Newman interested me in particular with his ideas that photography is not confined to realism, but gains a 'new power when it is released from realism'. To the contrary to popular belief, Newman finds 'many things false in photography' but rather an illusion of reality that we must recognise and interpret like any other art form.
Newman produced a particularly powerful piece of Alfried Krupp, a 'horrible human' who chained his slaves to machinery of his arms factory to stop them from escaping when the bombers came. He underfed his workers 'even to Nazi standards', sending them to concentration camps once they underperformed. Newman himself states that the subject makes the piece, suggesting that he has simply portrayed the Krupp for who he is, essentially as 'the face of evil'.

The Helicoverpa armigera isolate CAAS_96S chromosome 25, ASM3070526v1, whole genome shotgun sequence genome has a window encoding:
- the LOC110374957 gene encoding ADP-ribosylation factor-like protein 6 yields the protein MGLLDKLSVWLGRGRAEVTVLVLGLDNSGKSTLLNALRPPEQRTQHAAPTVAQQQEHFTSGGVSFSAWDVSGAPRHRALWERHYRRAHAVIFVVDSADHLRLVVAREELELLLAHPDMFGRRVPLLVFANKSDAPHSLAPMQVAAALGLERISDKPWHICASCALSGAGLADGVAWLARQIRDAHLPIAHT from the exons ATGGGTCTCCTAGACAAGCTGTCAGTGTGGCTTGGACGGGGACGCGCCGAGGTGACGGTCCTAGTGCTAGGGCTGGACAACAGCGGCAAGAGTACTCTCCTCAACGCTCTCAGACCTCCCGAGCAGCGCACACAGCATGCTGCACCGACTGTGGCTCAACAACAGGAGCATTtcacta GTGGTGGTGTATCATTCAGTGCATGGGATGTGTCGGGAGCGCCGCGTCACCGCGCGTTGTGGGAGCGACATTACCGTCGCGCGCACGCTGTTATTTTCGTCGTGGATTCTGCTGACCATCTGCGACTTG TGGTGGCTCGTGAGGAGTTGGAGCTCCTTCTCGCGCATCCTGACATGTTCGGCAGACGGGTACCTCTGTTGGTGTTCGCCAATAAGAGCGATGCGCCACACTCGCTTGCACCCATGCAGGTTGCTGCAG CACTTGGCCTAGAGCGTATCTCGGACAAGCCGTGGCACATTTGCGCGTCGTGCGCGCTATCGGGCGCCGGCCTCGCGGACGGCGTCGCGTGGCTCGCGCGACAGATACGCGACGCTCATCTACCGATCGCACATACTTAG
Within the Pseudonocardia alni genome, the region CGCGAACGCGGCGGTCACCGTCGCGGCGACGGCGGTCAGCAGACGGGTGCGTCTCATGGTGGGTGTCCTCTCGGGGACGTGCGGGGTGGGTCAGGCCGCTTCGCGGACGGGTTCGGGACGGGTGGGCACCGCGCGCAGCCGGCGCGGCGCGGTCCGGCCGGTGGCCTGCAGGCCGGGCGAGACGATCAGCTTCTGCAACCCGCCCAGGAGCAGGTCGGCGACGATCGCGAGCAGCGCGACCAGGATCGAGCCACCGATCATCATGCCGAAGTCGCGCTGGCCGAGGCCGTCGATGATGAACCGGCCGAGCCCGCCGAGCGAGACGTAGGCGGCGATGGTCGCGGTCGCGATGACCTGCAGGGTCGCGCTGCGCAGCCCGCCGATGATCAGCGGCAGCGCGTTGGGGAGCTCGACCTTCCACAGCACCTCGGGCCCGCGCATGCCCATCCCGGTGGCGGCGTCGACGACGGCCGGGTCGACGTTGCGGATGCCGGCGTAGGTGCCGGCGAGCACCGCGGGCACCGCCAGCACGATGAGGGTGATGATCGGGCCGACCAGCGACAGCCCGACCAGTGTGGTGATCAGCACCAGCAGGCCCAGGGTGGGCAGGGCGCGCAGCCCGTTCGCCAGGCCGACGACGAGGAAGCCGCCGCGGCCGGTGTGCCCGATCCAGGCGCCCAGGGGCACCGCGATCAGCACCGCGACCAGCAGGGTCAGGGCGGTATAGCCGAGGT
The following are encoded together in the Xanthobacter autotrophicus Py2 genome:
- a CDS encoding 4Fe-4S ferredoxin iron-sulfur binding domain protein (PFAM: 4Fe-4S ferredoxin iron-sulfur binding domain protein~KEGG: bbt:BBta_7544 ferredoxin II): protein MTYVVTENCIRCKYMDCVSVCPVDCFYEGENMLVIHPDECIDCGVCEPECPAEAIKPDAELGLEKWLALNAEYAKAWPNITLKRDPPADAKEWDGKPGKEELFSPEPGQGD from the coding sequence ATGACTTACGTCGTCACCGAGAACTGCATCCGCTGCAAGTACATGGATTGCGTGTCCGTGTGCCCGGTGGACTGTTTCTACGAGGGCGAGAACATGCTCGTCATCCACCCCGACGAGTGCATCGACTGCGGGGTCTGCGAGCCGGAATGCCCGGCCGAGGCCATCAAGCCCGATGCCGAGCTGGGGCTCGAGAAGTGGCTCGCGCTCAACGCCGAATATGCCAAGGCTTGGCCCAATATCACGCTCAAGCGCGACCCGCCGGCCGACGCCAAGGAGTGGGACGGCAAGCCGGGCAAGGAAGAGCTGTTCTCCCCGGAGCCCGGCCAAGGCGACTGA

A powerful portrait, if a little contrived, reminiscent to the power a portrait can have with the previous example of Myra Hindley.
Being well aware of the vastness of my initial essay title, I have begun to narrow this down adjusting the focus to look at an area of transition in photographic portraiture. Thus, I am considering the title of: 'A Transition of Photography in Portraiture and the Nature of Identity', which hopefully narrows down the subject area of focus.
The structure would consist:
- Small introduction of photographic portraiture
- Photography's attempt to capture identity of the soul and essence of the subject
- Conversely following photography's obliteration of identity
Thoughts and feedback are welcome.